Dental Anxiety, Expected Social Outcomes and Halitosis

Dental Anxiety, Expected Social Outcomes and Halitosis


  • Clement Chinedu AZODO, BDS, MSc, MPH, FMCDS Department of *Periodontics
  • Oseremen Gabriel OGBEBOR, BDS, MPH, FMCFD Oral Diagnosis & Radiology, University of Benin, Benin City, Nigeria


dental anxiety, halitosis,, oral concerns,, undergraduates


Objective: To determine the relationship between dental anxiety, expected social outcome and halitosis
among undergraduates of University of Benin. Nigeria.
Methods: This questionnaire-based cross-sectional study among 150 students. This self-administered
questionnaire elicited information on oral concerns, dental anxiety, self-reported perception of oral breath,
awareness of bad breath, timing of bad breath, treatment received for bad breath, oral hygiene practices and
smoking. Data analysis was done using IBM SPSS version 20.0 and statistical significance was set at p<0.05.
Results: The majority of the participants attach high importance to their body (78.7%) and mouth (75.3%).
More than half (54.0%) of the participants clean their mouth more than once daily and 14.7% of them
consume tobacco. The prevalence of gingival bleeding, halitosis and dental anxiety among the participants
was 31.3%, 34% and 26% respectively. The mean anxiety score for anticipated dental visit was 2.48±1.60,
waiting room 2.37 ±1.38 tooth drill 3.35±1.16, tooth scale and polish 2.71±1.20, anaesthetics injection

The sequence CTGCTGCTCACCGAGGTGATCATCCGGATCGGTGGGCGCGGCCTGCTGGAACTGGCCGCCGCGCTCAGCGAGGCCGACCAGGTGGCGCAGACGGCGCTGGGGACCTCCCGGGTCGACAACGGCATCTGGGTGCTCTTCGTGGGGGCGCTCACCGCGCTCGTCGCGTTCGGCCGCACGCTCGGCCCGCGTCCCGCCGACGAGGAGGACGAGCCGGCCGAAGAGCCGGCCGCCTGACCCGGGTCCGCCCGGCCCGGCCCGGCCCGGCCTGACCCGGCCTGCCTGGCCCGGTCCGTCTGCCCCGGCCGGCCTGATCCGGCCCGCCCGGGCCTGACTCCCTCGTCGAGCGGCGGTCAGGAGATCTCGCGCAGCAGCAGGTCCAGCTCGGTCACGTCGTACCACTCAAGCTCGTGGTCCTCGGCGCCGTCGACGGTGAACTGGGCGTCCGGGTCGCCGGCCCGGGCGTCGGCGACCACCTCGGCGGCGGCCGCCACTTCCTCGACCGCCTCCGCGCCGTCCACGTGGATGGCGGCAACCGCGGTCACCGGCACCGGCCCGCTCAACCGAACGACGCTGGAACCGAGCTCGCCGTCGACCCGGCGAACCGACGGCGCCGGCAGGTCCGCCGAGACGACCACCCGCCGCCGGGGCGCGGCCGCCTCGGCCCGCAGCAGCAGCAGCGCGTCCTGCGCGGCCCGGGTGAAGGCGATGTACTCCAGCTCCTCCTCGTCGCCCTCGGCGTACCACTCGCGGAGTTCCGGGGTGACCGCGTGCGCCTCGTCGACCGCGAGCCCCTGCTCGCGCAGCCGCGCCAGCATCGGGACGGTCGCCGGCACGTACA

3.98±1.31 and overall dental anxiety 14.88±5.17. The dental anxiety was higher among participants older
than 22 years (15.27±5.22), males (15.24±5.25), non-indigenous participants (15.04±5.64), participants
studying non science related courses (14.89±5.83), less religious participants (15.29±5.04), participants
who clean their teeth more than once daily (14.84±5.51), tobacco users (16.00±4.31), participants with
gingival bleeding (16.02±5.51) and participants with halitosis (16.39±5.00) . The majority of the halitosis
sufferers had experienced it for less than 1 month (37.3%) and it was usually worse in the morning (45.1%).
Less religious participants (P=0.038), those with low expected social outcome (P=0.033), irregular teeth
cleaner (P=0.008) and anxious participants (P=0.001) significantly reported halitosis more than their
counterparts. Regression statistical analysis revealed that dental anxiety emerged as the significant predictor
of halitosis.
Conclusion: Dental anxiety, halitosis and high expected social outcome were prevalent among the
participants. Dental anxiety emerged as the significant predictor of halitosis in this study.